“You’re wishy-washy. You can’t seem to make up your mind.”
“You’re just a fence-sitter.”
“You want to pick and choose the things that you believe in.”
“If you are neither hot nor cold, you are lukewarm. And you know what Jesus said about people who are lukewarm…”
“I only see things in black and white. In the Bible, there is no room for gray.”
While these aren’t all direct quotes, these are the types of statements I receive when I declare myself a moderate on political, social, or theological issues. While the stereotypes plaguing moderates aren’t as scathing as the images of “tree-hugging liberals” or “closed-minded conservatives,” we moderates sometimes get just as bad of a rap.
Even in a recent social media discussion, my husband expressed his concerns with people who are “extremists” regarding hot-topic social issues or hold polarizing views on things like abortion and LGBTQ rights. Essentially, I think he was trying to say that the “extremes” on any issue often define the terms to the point of excluding those in the middle. The extremes tend to say, “You have to pick a side, and mine is the correct side to choose.”
Part of the reason why I choose to be a moderate is because I don’t want to get lumped into a bunch of other things I don’t necessarily agree with. I like being able to affirm the positives (and reject the negatives) of each side. For example:
There are dozens of other areas in both political and social arenas where I try my best to hold a moderate viewpoint.
Theologically, as a Wesleyan, I value being a moderate as well. The Anglican Church originally formed as an attempt to be a via media, a “middle way” between Catholicism and Protestantism. They value both Scripture and Tradition. Similarly, John Wesley -- the founder of Methodism -- sought to examine life through the lenses of experience, reason, tradition, and Scripture. One of the great things about the Church of the Nazarene is our effort to seek a middle way in our theology between conservative fundamentalism and mainline Protestantism.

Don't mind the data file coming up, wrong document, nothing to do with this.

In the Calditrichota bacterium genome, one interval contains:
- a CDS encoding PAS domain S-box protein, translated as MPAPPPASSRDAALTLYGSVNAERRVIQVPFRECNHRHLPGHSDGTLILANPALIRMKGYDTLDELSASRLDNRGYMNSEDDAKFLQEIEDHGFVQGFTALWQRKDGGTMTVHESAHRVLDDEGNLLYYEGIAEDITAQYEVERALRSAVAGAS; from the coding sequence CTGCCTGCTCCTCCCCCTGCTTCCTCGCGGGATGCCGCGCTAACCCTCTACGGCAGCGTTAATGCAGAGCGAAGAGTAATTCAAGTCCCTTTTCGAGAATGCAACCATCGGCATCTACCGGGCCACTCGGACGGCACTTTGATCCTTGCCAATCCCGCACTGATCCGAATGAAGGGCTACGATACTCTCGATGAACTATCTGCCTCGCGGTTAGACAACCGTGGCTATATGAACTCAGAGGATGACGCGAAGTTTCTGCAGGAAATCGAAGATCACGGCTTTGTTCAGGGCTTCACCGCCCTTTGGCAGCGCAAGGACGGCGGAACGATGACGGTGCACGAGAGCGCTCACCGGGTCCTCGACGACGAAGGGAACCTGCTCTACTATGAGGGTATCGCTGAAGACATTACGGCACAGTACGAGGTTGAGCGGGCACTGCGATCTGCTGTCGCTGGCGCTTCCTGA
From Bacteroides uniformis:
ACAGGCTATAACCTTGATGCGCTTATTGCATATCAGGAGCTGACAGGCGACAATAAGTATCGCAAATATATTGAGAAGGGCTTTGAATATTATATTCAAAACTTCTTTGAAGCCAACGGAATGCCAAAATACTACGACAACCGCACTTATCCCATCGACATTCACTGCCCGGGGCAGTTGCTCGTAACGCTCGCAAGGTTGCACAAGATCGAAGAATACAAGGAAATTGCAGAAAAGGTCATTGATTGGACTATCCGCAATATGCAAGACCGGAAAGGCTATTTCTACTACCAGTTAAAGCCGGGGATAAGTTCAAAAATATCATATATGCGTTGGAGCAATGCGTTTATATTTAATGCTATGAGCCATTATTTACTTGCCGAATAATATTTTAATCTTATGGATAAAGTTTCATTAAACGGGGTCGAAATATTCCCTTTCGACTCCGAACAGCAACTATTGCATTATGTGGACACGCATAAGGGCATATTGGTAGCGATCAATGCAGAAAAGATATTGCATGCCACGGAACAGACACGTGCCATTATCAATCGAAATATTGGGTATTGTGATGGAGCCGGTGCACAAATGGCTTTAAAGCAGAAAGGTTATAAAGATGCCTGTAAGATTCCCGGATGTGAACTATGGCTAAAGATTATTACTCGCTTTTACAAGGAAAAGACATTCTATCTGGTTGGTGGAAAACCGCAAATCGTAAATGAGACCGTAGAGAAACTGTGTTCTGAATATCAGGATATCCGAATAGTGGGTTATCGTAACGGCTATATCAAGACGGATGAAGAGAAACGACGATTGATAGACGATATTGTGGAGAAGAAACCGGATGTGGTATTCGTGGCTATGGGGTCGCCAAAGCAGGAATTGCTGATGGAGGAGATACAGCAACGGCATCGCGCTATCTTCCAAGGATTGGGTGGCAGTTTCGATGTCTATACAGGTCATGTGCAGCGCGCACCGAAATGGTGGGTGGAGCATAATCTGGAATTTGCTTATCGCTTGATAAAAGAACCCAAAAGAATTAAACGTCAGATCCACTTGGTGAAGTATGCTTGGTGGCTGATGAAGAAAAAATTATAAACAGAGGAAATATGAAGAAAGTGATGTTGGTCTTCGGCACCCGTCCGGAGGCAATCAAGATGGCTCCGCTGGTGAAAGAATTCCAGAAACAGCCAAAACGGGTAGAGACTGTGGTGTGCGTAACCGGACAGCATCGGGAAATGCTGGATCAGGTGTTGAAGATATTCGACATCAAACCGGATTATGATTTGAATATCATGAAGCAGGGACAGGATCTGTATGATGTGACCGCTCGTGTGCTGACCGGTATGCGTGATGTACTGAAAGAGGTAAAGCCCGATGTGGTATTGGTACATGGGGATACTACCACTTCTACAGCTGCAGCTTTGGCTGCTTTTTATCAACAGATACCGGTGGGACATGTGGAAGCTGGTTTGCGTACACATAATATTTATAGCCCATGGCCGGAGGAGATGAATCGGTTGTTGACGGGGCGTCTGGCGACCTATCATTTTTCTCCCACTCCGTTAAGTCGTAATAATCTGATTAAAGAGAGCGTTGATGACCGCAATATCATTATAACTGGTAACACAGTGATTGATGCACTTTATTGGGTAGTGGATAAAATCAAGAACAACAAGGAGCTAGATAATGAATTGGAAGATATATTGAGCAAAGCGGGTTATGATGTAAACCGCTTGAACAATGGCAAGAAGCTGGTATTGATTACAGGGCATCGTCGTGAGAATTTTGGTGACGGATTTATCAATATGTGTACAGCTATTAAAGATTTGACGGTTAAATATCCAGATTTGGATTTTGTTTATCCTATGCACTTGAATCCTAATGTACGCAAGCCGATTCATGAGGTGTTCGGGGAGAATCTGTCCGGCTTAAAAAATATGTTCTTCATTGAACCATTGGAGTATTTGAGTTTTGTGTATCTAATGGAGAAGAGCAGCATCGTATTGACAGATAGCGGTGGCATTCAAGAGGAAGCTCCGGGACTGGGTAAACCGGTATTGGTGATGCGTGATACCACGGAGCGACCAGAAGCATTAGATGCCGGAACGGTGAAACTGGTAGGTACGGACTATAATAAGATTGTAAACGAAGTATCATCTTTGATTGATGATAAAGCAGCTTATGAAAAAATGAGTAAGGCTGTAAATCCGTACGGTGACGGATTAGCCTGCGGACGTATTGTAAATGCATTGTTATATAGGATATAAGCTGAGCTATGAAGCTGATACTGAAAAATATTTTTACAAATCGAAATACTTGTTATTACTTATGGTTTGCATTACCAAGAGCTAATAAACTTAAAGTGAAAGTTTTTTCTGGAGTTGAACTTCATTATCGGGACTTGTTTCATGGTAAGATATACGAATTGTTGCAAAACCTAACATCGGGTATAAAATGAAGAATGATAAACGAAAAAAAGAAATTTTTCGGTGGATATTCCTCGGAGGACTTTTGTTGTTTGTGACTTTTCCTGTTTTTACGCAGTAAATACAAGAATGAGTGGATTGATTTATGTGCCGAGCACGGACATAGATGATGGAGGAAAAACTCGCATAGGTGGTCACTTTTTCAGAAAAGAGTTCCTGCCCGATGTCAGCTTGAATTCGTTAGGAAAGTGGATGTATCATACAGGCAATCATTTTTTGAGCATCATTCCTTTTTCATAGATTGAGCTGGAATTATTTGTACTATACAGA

I’m not even sure that Jesus himself could be considered an “extremist.” He wasn’t a religious zealot, a group of Jews who fervently (and often violently) opposed the Roman government. He was not a Pharisee, a religious sect marked by their “extreme holiness.” He was not an Essene, those Jews who cut themselves off from society and lived in a commune (much like modern-day Amish groups). Like a good Jew, he upheld Mosaic Law and Torah, but he also called people to re-imagine how it should be lived out. For all practical purposes, he was somewhat a religious moderate.
And yet what happened to Jesus? He was crucified by extremists.
Or, as I recently saw someone comment in a Facebook discussion, “The problem is extremists in both camps. A Christian can't be moderate without catching it from both sides.”
However, despite the recent rash of social media hostility, for all practical purposes, most people I meet are actually moderates too. Very few of us want to be on the hard left or extreme right of every single political or social issue. Most of us are somewhere in the middle. As Adam Hamilton expresses in his book, Seeing Gray in a World of Black and White,
“Many of us are liberal on some issues and conservative on others. Someone more conservative than you thinks of you as a liberal; likewise, your liberal neighbor considers you a conservative. ...the world is not always black and white, and more often than not, we find ourselves somewhere in the gray between the two.” (7-8)
I think that social media does a poor job of highlighting the moderate position. Sometimes we get so caught up in a heated internet debate that we take it to the logical extreme, instead of pausing to find some common ground with our “opponent.” Instead, I believe that when we find ourselves in conversation across a table from one another, we will recognize that the caricatures of “liberals” and “conservatives” we have in our mind will melt away as we talk to real people who love Jesus just as much as we do. We may even find out that we are all a little more closer to the center than we realized.
I’m hopeful that I don’t have to pick between truth and love. I want to attempt to examine both sides of every issue before I make a condemnation or a judgement of either position. I believe that Christians can meet in the center as we seek to love God and love others. I believe that there can be “a third way between the left and the right, a ‘radical center’ that is able to hold together the best of the right and the left, and which forges something more powerful and true, and, in the case of the faith, more authentically Christian.” (Hamilton, 232)